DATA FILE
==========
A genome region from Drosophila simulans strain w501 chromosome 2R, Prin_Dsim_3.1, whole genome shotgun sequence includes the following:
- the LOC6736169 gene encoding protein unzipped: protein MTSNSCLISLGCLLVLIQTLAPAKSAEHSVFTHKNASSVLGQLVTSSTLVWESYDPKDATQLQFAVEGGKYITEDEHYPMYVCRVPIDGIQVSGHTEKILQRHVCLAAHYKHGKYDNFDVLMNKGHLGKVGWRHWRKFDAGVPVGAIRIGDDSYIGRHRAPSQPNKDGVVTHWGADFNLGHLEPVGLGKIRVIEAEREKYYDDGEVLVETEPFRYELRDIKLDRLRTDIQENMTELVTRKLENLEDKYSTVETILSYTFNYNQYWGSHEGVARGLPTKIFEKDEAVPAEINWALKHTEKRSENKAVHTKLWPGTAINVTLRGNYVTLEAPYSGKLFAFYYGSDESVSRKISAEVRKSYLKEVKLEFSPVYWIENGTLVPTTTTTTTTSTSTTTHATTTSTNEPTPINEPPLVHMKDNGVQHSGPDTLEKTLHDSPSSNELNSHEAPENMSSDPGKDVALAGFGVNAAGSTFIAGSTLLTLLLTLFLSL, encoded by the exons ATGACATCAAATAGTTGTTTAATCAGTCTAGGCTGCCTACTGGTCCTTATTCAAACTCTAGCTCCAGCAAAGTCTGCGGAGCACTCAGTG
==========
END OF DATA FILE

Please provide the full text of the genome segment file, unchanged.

A genome region from Drosophila simulans strain w501 chromosome 2R, Prin_Dsim_3.1, whole genome shotgun sequence includes the following:
- the LOC6736169 gene encoding protein unzipped: protein MTSNSCLISLGCLLVLIQTLAPAKSAEHSVFTHKNASSVLGQLVTSSTLVWESYDPKDATQLQFAVEGGKYITEDEHYPMYVCRVPIDGIQVSGHTEKILQRHVCLAAHYKHGKYDNFDVLMNKGHLGKVGWRHWRKFDAGVPVGAIRIGDDSYIGRHRAPSQPNKDGVVTHWGADFNLGHLEPVGLGKIRVIEAEREKYYDDGEVLVETEPFRYELRDIKLDRLRTDIQENMTELVTRKLENLEDKYSTVETILSYTFNYNQYWGSHEGVARGLPTKIFEKDEAVPAEINWALKHTEKRSENKAVHTKLWPGTAINVTLRGNYVTLEAPYSGKLFAFYYGSDESVSRKISAEVRKSYLKEVKLEFSPVYWIENGTLVPTTTTTTTTSTSTTTHATTTSTNEPTPINEPPLVHMKDNGVQHSGPDTLEKTLHDSPSSNELNSHEAPENMSSDPGKDVALAGFGVNAAGSTFIAGSTLLTLLLTLFLSL, encoded by the exons ATGACATCAAATAGTTGTTTAATCAGTCTAGGCTGCCTACTGGTCCTTATTCAAACTCTAGCTCCAGCAAAGTCTGCGGAGCACTCAGTG